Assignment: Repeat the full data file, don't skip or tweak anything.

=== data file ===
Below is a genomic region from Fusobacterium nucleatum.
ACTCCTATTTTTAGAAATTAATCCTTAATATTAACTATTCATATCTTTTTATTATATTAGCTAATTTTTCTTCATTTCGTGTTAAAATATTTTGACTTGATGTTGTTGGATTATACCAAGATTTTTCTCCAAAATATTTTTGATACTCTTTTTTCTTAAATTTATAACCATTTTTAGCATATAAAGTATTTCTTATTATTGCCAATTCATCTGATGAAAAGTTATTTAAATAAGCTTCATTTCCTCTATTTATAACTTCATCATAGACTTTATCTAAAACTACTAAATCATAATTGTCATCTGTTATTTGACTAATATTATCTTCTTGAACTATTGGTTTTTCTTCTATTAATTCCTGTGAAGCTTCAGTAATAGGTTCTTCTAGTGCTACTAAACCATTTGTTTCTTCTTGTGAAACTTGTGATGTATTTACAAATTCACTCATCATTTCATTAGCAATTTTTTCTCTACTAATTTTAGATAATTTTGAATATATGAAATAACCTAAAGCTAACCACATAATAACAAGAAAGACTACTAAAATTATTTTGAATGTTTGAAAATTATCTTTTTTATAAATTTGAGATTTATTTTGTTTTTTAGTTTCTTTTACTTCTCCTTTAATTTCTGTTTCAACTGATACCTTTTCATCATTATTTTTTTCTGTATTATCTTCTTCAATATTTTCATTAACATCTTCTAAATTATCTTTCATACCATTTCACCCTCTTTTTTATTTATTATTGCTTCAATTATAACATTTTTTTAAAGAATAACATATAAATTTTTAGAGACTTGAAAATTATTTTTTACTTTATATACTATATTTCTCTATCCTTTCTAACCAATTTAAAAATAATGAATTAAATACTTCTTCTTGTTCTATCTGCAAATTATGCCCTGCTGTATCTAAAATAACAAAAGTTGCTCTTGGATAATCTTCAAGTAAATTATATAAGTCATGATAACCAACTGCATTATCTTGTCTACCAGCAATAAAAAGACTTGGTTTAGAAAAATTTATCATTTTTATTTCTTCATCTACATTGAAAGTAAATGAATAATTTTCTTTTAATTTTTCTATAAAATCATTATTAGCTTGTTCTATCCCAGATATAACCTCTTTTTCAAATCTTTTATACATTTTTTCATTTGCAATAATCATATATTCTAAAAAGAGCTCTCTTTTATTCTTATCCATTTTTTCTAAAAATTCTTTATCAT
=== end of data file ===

Below is a genomic region from Fusobacterium nucleatum.
ACTCCTATTTTTAGAAATTAATCCTTAATATTAACTATTCATATCTTTTTATTATATTAGCTAATTTTTCTTCATTTCGTGTTAAAATATTTTGACTTGATGTTGTTGGATTATACCAAGATTTTTCTCCAAAATATTTTTGATACTCTTTTTTCTTAAATTTATAACCATTTTTAGCATATAAAGTATTTCTTATTATTGCCAATTCATCTGATGAAAAGTTATTTAAATAAGCTTCATTTCCTCTATTTATAACTTCATCATAGACTTTATCTAAAACTACTAAATCATAATTGTCATCTGTTATTTGACTAATATTATCTTCTTGAACTATTGGTTTTTCTTCTATTAATTCCTGTGAAGCTTCAGTAATAGGTTCTTCTAGTGCTACTAAACCATTTGTTTCTTCTTGTGAAACTTGTGATGTATTTACAAATTCACTCATCATTTCATTAGCAATTTTTTCTCTACTAATTTTAGATAATTTTGAATATATGAAATAACCTAAAGCTAACCACATAATAACAAGAAAGACTACTAAAATTATTTTGAATGTTTGAAAATTATCTTTTTTATAAATTTGAGATTTATTTTGTTTTTTAGTTTCTTTTACTTCTCCTTTAATTTCTGTTTCAACTGATACCTTTTCATCATTATTTTTTTCTGTATTATCTTCTTCAATATTTTCATTAACATCTTCTAAATTATCTTTCATACCATTTCACCCTCTTTTTTATTTATTATTGCTTCAATTATAACATTTTTTTAAAGAATAACATATAAATTTTTAGAGACTTGAAAATTATTTTTTACTTTATATACTATATTTCTCTATCCTTTCTAACCAATTTAAAAATAATGAATTAAATACTTCTTCTTGTTCTATCTGCAAATTATGCCCTGCTGTATCTAAAATAACAAAAGTTGCTCTTGGATAATCTTCAAGTAAATTATATAAGTCATGATAACCAACTGCATTATCTTGTCTACCAGCAATAAAAAGACTTGGTTTAGAAAAATTTATCATTTTTATTTCTTCATCTACATTGAAAGTAAATGAATAATTTTCTTTTAATTTTTCTATAAAATCATTATTAGCTTGTTCTATCCCAGATATAACCTCTTTTTCAAATCTTTTATACATTTTTTCATTTGCAATAATCATATATTCTAAAAAGAGCTCTCTTTTATTCTTATCCATTTTTTCTAAAAATTCTTTATCAT